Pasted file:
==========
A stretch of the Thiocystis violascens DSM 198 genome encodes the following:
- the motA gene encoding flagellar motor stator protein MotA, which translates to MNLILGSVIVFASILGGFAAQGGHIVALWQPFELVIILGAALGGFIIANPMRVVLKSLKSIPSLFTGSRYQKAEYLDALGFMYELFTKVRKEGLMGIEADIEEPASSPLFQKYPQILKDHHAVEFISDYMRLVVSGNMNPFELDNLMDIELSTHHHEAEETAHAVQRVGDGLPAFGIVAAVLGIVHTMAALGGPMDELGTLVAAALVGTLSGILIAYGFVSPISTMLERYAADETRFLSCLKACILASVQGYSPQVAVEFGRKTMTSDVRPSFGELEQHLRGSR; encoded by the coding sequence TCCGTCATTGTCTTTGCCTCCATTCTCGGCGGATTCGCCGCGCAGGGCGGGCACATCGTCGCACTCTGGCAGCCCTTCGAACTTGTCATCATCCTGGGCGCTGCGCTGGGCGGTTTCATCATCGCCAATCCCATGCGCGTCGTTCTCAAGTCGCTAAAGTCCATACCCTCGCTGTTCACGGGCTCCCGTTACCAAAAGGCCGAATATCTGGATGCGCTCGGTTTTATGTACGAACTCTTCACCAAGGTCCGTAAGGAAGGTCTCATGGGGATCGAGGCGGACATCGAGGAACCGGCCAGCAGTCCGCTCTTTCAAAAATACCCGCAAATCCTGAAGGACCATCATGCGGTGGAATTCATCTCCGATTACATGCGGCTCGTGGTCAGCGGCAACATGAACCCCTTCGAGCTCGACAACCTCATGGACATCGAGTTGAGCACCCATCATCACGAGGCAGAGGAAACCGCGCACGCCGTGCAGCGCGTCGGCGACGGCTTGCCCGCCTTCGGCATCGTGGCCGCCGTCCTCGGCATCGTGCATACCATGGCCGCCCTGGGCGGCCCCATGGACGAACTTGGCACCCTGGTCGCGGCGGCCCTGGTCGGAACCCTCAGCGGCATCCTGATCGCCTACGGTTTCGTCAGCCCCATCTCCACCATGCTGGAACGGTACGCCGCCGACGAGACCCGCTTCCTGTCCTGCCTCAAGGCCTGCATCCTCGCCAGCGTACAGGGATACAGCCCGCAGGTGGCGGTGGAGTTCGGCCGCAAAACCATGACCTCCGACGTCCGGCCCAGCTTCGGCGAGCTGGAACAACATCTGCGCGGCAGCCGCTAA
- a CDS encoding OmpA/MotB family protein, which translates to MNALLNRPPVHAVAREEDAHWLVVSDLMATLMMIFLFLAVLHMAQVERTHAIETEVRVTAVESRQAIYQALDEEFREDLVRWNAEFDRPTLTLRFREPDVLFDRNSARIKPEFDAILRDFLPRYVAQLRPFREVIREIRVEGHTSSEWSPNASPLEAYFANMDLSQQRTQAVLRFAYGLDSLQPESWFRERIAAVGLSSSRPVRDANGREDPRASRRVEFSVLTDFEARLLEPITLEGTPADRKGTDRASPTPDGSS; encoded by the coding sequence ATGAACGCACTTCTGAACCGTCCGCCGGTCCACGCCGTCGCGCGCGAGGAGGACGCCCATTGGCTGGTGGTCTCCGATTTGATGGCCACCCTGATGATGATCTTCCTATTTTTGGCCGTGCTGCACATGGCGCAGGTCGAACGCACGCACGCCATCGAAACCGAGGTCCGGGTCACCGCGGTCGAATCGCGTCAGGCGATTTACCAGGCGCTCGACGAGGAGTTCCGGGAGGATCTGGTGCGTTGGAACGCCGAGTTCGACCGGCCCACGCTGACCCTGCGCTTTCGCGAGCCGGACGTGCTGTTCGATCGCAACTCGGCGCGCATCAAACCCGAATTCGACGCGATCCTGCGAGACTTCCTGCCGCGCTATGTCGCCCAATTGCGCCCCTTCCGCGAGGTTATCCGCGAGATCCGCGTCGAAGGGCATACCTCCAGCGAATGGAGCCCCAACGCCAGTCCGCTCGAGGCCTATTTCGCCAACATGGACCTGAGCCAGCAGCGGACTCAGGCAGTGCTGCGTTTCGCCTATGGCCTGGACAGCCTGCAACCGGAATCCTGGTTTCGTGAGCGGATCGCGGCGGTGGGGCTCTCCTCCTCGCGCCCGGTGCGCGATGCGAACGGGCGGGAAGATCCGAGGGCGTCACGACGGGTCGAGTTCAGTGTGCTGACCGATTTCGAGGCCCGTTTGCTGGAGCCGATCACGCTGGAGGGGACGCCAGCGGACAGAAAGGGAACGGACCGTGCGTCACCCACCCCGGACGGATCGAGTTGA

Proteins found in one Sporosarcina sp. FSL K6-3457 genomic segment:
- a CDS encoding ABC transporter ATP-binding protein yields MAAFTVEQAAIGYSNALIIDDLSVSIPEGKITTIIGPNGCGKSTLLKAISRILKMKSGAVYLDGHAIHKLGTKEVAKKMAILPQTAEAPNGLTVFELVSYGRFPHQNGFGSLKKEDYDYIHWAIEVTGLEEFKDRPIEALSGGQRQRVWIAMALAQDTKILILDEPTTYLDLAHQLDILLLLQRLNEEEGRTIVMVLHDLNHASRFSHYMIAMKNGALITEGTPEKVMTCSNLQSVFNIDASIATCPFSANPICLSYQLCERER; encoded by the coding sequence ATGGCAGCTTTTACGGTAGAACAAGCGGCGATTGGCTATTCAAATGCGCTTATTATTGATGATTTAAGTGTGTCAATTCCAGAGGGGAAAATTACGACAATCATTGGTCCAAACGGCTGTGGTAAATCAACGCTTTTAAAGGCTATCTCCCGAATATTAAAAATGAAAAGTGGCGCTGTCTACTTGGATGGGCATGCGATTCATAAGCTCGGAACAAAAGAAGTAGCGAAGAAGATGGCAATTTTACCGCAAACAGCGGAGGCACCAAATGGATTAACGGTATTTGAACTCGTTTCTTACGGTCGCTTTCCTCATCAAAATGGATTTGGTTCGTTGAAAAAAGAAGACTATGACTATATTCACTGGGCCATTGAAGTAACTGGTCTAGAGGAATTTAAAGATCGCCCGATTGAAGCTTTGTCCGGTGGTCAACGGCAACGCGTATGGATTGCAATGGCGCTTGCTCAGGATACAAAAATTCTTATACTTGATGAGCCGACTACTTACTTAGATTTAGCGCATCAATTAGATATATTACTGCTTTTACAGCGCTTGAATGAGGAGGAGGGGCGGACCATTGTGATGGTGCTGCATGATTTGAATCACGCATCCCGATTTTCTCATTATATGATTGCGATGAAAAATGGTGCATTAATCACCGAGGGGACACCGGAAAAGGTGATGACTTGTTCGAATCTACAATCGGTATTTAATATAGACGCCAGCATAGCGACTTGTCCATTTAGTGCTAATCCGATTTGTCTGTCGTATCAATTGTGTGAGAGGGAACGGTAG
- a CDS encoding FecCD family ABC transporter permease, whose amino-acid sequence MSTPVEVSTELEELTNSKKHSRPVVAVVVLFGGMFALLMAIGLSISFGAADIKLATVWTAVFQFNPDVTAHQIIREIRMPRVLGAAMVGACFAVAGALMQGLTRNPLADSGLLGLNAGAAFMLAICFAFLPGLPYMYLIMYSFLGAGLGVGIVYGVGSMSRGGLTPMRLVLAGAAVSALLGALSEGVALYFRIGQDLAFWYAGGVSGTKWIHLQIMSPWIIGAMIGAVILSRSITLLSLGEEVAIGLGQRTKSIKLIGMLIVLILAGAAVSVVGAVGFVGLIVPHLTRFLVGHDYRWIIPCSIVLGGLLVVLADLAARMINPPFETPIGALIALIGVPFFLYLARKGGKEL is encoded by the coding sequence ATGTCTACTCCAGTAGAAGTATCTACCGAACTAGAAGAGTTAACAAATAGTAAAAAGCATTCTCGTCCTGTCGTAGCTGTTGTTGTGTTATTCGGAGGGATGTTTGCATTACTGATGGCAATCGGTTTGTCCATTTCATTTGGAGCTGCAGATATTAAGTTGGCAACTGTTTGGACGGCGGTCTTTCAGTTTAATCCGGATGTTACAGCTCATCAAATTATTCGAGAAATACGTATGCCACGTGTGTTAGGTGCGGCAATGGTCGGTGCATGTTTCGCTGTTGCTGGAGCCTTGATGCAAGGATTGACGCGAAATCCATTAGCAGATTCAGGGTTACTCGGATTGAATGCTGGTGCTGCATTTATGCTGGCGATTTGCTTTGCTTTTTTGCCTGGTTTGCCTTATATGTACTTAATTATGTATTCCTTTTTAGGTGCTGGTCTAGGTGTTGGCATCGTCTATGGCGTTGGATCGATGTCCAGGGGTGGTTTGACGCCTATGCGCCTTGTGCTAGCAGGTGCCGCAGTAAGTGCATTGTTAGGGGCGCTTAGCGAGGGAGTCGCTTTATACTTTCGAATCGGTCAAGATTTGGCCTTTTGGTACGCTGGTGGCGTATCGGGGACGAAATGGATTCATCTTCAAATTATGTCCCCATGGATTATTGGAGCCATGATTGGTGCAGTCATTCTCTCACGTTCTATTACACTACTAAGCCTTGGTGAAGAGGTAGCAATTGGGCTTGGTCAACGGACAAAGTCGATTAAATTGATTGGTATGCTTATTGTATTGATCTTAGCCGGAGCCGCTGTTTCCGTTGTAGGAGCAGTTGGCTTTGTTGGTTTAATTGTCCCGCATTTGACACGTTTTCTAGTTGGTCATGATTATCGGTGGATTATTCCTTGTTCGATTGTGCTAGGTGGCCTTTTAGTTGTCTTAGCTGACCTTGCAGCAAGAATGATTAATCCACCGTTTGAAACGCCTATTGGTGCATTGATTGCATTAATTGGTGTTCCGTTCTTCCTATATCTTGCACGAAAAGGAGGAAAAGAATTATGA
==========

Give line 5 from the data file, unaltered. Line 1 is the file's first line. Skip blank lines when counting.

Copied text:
- a CDS encoding ABC transporter ATP-binding protein yields MAAFTVEQAAIGYSNALIIDDLSVSIPEGKITTIIGPNGCGKSTLLKAISRILKMKSGAVYLDGHAIHKLGTKEVAKKMAILPQTAEAPNGLTVFELVSYGRFPHQNGFGSLKKEDYDYIHWAIEVTGLEEFKDRPIEALSGGQRQRVWIAMALAQDTKILILDEPTTYLDLAHQLDILLLLQRLNEEEGRTIVMVLHDLNHASRFSHYMIAMKNGALITEGTPEKVMTCSNLQSVFNIDASIATCPFSANPICLSYQLCERER; encoded by the coding sequence ATGGCAGCTTTTACGGTAGAACAAGCGGCGATTGGCTATTCAAATGCGCTTATTATTGATGATTTAAGTGTGTCAATTCCAGAGGGGAAAATTACGACAATCATTGGTCCAAACGGCTGTGGTAAATCAACGCTTTTAAAGGCTATCTCCCGAATATTAAAAATGAAAAGTGGCGCTGTCTACTTGGATGGGCATGCGATTCATAAGCTCGGAACAAAAGAAGTAGCGAAGAAGATGGCAATTTTACCGCAAACAGCGGAGGCACCAAATGGATTAACGGTATTTGAACTCGTTTCTTACGGTCGCTTTCCTCATCAAAATGGATTTGGTTCGTTGAAAAAAGAAGACTATGACTATATTCACTGGGCCATTGAAGTAACTGGTCTAGAGGAATTTAAAGATCGCCCGATTGAAGCTTTGTCCGGTGGTCAACGGCAACGCGTATGGATTGCAATGGCGCTTGCTCAGGATACAAAAATTCTTATACTTGATGAGCCGACTACTTACTTAGATTTAGCGCATCAATTAGATATATTACTGCTTTTACAGCGCTTGAATGAGGAGGAGGGGCGGACCATTGTGATGGTGCTGCATGATTTGAATCACGCATCCCGATTTTCTCATTATATGATTGCGATGAAAAATGGTGCATTAATCACCGAGGGGACACCGGAAAAGGTGATGACTTGTTCGAATCTACAATCGGTATTTAATATAGACGCCAGCATAGCGACTTGTCCATTTAGTGCTAATCCGATTTGTCTGTCGTATCAATTGTGTGAGAGGGAACGGTAG